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One in hand vs. Two in the Bush

I am sure we are all familiar with the old story/proverb of the value of having one of something vs. the potential of having two or more of the same “something.” In many countries this is known as A bird in hand is worth more than two in the bush.  Essentially, the lesson learned is that having something in your grasp or in fact, something that is “yours” is far more valuable than the potential of having more things but with the risk of having to give up what you already have.

bird-in-handI have found this proverb to be very applicable to modern day recruiting and dealing with hiring managers. You see, at the end of the day, hiring managers are always looking at the value of two in the bush. Meaning, while they may have a candidate presented to them by you as the recruiter that meets a significant portion of the job requirements, many of them are always keeping an eye out for that other potential candidate that meets all of the requirements, requires no training, is a superstar, comes from an identical industry and doesn’t mind working 40 hours of overtime a week with no extra compensation. I am being a bit facetious here, but you get the point.

This is a constant struggle for recruiters – managing hiring managers – and the acceptance of a highly qualified candidate is probably at the top of the list. I know we have all felt the frustration of a hiring manager’s indecision. You source, recruit and present a great slate of candidates. The hiring manager interviews and is impressed, especially with one in particular and indicates to you that they would be a great hire, but…they want to wait “to see what else is out there.” WTH? It is at that point in time the recruiter snaps and wants to put the hiring manager in the rear naked choke hold .

How can recruiters avoid this scenario from happening? Well, the tough answer is that generally speaking, you can’t. Hiring managers often suffer from decision-making paralysis. They have been brought up thinking that there is a “right” hiring decision to be made and all other decisions are wrong. They have been led to believe there is a perfect candidate out there and they want to wait (for you) to find that candidate, because, well you know, they EXIST (yeah right).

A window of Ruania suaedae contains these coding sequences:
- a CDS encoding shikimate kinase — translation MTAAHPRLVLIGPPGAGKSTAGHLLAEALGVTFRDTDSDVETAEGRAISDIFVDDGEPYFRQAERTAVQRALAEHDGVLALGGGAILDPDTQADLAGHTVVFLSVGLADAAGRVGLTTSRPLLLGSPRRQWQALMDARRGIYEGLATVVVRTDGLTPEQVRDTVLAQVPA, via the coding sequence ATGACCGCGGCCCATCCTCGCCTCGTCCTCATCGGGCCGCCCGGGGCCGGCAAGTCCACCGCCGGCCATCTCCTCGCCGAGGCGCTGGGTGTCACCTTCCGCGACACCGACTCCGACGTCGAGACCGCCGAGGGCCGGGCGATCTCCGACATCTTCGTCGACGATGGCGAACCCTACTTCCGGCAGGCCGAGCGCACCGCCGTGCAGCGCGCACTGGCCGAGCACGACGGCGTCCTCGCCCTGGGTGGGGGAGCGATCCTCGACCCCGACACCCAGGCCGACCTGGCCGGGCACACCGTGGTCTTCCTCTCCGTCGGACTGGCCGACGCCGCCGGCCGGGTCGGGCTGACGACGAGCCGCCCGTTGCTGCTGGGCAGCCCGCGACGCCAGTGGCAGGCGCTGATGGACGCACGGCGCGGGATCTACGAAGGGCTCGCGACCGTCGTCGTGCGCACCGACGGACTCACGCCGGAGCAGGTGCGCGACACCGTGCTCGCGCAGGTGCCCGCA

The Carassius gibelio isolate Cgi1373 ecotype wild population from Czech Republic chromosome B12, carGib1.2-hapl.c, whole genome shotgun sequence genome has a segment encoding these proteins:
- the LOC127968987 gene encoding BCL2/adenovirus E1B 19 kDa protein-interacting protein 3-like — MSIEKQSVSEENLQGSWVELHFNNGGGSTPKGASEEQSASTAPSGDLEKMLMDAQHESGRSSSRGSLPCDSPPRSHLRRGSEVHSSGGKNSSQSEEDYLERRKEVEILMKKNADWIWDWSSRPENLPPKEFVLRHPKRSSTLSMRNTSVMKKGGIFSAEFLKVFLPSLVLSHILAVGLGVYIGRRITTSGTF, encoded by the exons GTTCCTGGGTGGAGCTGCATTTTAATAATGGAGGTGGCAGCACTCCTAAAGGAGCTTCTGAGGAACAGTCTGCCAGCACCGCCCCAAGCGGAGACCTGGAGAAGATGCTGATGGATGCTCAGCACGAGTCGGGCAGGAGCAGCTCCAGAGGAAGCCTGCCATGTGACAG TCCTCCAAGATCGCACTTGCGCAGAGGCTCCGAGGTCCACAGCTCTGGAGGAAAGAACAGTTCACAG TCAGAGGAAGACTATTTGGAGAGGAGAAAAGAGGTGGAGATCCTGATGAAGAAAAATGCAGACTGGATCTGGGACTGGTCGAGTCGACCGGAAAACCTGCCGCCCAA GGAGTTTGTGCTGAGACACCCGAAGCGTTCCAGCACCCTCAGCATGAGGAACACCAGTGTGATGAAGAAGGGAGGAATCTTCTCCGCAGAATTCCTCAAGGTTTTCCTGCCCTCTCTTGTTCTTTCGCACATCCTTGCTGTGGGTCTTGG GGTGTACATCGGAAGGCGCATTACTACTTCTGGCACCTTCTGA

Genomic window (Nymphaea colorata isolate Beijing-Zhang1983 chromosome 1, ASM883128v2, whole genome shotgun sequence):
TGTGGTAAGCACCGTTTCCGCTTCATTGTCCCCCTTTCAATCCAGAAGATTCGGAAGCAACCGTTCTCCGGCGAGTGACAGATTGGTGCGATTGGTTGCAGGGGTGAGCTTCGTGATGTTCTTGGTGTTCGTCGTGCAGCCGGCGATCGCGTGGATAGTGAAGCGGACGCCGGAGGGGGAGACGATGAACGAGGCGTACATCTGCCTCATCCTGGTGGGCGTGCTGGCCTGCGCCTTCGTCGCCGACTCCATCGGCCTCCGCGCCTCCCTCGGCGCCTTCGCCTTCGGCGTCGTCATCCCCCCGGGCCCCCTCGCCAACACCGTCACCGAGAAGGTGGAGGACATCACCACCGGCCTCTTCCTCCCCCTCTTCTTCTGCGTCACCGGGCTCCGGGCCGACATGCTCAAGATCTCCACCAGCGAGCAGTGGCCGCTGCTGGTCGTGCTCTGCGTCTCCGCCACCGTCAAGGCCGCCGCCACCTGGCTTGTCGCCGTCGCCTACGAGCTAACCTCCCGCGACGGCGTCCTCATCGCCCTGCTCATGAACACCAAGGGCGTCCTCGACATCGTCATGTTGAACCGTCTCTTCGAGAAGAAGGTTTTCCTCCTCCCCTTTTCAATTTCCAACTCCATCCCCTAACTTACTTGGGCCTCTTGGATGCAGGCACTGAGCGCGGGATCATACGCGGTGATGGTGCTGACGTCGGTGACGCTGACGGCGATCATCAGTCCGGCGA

How can you minimize this from happening? Well, this is the good news. You can control this a bit.   A lot of this occurs at the intake meeting. Make sure you get a hiring commitment up front from the hiring manager – this works best when it is in writing (can be as simple as an email). You want the hiring manager’s commitment/agreement on:

  1. Providing you with an accurate performance profile: what a person in the job needs to be able to do (this is different form a job description). The reason this is key is because if a hiring manager gives you a job description, it will simply be a laundry list of wishes of things they want in the perfect candidate. Don’t fall for this trap.
  2. Their availability – get a commitment up front as to when they will be interviewing for the role, because well, you WILL find them good candidates. If possible, schedule some dates in advance. This way, you can progress with your screening and your hiring manager has to review potential candidates efficiently as they already have interview times set up.
  3. Agree in writing as to what constitutes a good candidate vs. a great one and get commitment on hiring any “great” candidates. This should be done before the interview and scored immediately after the interview. That way, if a hiring manager agrees that a score of 4+ overall is a “great” score, anyone that scores a 4+ will be made an offer.

Point number 3 is a key one because you are getting the buy in before you meet candidates. This will help you avoid the scenario where you have a candidate interview, they get scored a 4.5, and the manager (despite loving the candidate) still defers and wants to see more candidates. You then need to ask the manager: “So, Bob, you agreed going into the interview process that anyone that scored a 4+ would be considered a GREAT candidate based on the performance profile. Therefore, we were looking for 4+’s during the selection process. We have found you a 4.5 – which is better than the 4+ considered to be great…why would we not be hiring this person? Has the selection criteria changed? Is a 4+ not great? Have the expectations/standards changed? What have we missed here?” It is at this point in time you have to remind them of one in hand vs. two in the bush. “Bob, we can certainly continue to source for you. It may take us another 2-6 weeks to present more candidates that may or may not be as good as this one. In the interim, it is highly likely you will lose the candidate you scored a 4.5. Are you willing to take that risk? This means your job will have been open for over 2.5 months? If you are willing to take the risk, we are willing to continue to source for you.”

Above all, you need to get the manager to understand that THEY were the ones who identified what they were looking for and what GREAT looked like. They have found GREAT and now GREAT is no longer GREAT. What has changed? At the end of the day, the pre-commitment approach will work with many managers. There are still others (who shouldn’t be managing or hiring) that will want to look at other candidates regardless. My advice, if you are an agency recruiter – work closest to the money. If you are in-house, you will need to focus on other clients reqs. if you have them. If you don’t, you still have to suck up the hit to your time to fill metric and soldier on…or move into HR. As always, I welcome your feedback and comments.